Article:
In early 2020, as the COVID pandemic engulfed the world, the Fed slashed interest rates to zero and started asset purchases on a massive scale, dwarfing all previous rounds of QE. Other central banks did the same, swallowing up so much of their own governments’ debt that they effectively monetised much of the exceptional fiscal expenditure of the pandemic years.

The enormous quantities of money that governments threw into their economies during the pandemic kept people alive and businesses afloat. Central bank asset purchases prevented massive issuance of government debt from forcing up interest rates — but it also removed governments’ usual budget constraints. Governments threw caution to the wind, repeatedly dropping helicopter money to households and (through loans that eventually had to be forgiven) businesses, and paying exorbitant amounts to consultants and companies with little accountability. It is probably fair to say that government debt would not now be as high as it is had central banks not been doing copious QE. But the pandemic was an even bigger shock to the global economy than the failure of Lehman Brothers. It was surely better to overdo the financial support than risk a second Great Depression.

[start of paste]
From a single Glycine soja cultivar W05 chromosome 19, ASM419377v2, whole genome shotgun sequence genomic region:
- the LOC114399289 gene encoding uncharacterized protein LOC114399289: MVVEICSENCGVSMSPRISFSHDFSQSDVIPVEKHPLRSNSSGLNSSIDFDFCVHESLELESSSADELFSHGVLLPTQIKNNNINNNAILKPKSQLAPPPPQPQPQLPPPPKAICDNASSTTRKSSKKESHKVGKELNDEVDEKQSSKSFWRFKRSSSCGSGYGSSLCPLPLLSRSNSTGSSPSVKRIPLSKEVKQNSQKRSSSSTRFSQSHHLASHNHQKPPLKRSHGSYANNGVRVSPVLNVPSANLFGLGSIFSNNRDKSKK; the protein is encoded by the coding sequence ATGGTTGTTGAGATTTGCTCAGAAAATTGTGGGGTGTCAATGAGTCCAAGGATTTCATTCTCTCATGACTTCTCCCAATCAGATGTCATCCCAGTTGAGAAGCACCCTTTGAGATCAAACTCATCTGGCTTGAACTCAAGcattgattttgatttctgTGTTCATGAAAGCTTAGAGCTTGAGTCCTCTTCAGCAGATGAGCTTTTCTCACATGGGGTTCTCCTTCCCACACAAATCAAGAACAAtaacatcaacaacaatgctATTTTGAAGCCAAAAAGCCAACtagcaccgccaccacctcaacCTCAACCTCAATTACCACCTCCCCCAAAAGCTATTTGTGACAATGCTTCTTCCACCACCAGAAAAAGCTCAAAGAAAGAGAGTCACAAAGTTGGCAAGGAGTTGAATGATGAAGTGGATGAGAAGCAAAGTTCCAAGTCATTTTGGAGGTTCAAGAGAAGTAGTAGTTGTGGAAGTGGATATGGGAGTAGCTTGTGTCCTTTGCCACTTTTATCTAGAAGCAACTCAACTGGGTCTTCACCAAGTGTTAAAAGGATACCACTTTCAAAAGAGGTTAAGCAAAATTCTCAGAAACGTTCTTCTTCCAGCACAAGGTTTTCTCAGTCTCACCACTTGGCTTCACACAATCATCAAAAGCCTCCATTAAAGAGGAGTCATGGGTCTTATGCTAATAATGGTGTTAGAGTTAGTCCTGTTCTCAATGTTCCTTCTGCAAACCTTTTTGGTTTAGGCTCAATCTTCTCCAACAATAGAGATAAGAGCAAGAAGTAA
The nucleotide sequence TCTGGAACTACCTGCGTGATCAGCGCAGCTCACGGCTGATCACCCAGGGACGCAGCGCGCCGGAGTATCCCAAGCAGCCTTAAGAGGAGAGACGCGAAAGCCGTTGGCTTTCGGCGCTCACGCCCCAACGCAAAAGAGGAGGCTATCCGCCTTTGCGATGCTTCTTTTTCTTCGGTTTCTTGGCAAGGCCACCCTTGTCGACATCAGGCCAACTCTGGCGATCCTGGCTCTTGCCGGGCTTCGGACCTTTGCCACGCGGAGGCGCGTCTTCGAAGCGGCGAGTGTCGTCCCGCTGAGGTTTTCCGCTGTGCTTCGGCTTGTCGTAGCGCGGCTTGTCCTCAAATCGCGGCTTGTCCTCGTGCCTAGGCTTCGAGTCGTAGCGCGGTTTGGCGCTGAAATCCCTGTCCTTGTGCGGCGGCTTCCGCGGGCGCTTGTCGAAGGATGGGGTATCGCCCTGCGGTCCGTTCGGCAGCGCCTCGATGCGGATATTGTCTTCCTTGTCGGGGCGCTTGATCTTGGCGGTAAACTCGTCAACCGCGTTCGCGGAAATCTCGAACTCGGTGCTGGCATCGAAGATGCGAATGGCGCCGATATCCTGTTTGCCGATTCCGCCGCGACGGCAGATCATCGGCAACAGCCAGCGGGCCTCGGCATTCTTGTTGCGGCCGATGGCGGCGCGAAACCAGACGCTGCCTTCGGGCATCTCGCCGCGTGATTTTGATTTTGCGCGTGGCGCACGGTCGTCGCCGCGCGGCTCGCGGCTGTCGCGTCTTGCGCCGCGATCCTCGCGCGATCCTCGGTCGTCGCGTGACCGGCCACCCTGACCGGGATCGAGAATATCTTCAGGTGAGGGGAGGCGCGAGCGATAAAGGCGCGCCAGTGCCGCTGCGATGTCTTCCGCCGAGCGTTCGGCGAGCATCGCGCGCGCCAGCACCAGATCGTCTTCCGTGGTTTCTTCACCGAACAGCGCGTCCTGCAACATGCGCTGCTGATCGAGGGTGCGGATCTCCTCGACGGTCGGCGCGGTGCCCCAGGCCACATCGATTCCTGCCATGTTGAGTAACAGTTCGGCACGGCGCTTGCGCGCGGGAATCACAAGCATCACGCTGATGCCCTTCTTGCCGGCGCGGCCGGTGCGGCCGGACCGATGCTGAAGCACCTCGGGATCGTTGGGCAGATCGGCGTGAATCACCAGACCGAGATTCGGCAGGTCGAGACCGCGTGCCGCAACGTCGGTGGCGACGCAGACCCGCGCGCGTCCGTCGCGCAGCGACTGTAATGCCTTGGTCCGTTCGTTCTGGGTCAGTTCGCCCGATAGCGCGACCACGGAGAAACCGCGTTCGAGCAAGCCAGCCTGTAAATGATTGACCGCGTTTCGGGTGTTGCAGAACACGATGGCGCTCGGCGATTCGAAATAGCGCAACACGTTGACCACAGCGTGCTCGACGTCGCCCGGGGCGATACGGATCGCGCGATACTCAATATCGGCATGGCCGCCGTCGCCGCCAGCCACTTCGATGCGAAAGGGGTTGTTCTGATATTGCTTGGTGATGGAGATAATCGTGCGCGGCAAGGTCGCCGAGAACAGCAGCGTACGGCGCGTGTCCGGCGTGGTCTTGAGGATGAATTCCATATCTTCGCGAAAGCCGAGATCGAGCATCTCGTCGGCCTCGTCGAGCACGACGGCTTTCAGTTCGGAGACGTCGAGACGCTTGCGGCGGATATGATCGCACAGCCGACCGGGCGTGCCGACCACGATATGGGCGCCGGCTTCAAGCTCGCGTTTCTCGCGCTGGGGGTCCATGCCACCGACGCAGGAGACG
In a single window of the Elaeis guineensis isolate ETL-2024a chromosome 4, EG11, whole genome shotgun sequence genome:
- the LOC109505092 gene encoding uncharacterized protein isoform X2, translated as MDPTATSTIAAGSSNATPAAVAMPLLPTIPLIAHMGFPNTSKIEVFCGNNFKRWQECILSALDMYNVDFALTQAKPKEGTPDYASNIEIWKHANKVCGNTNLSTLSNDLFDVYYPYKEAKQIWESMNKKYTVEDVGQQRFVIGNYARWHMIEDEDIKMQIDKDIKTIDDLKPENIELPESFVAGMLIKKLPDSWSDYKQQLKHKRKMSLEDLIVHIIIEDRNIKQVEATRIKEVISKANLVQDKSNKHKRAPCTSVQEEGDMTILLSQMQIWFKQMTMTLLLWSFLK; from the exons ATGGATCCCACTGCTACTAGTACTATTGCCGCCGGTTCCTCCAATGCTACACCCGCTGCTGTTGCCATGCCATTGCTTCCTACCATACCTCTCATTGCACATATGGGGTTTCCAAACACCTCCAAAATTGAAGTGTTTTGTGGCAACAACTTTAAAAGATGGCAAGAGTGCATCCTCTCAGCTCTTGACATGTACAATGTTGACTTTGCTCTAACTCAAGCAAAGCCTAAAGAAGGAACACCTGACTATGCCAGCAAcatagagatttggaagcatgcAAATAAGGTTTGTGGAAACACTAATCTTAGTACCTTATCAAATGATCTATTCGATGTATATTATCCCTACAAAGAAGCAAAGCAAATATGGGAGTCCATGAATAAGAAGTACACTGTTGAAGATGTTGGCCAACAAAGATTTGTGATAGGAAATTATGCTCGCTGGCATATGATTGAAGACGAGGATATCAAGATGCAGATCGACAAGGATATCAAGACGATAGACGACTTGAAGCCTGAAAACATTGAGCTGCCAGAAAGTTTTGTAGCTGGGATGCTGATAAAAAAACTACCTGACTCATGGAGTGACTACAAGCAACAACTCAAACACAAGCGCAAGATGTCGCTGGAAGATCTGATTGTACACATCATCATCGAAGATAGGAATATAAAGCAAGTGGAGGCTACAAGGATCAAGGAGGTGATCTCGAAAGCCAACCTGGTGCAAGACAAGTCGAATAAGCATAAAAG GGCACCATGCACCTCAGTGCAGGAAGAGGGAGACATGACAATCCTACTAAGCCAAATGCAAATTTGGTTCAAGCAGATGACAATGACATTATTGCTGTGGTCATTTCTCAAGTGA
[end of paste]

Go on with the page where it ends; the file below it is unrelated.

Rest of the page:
However, central banks themselves acted recklessly during this period, not because they were monetising deficits, but because they were trying to stimulate demand. Throwing money into an economy to stimulate demand when economic activity is being deliberately shut down for public health reasons is a recipe for inflation.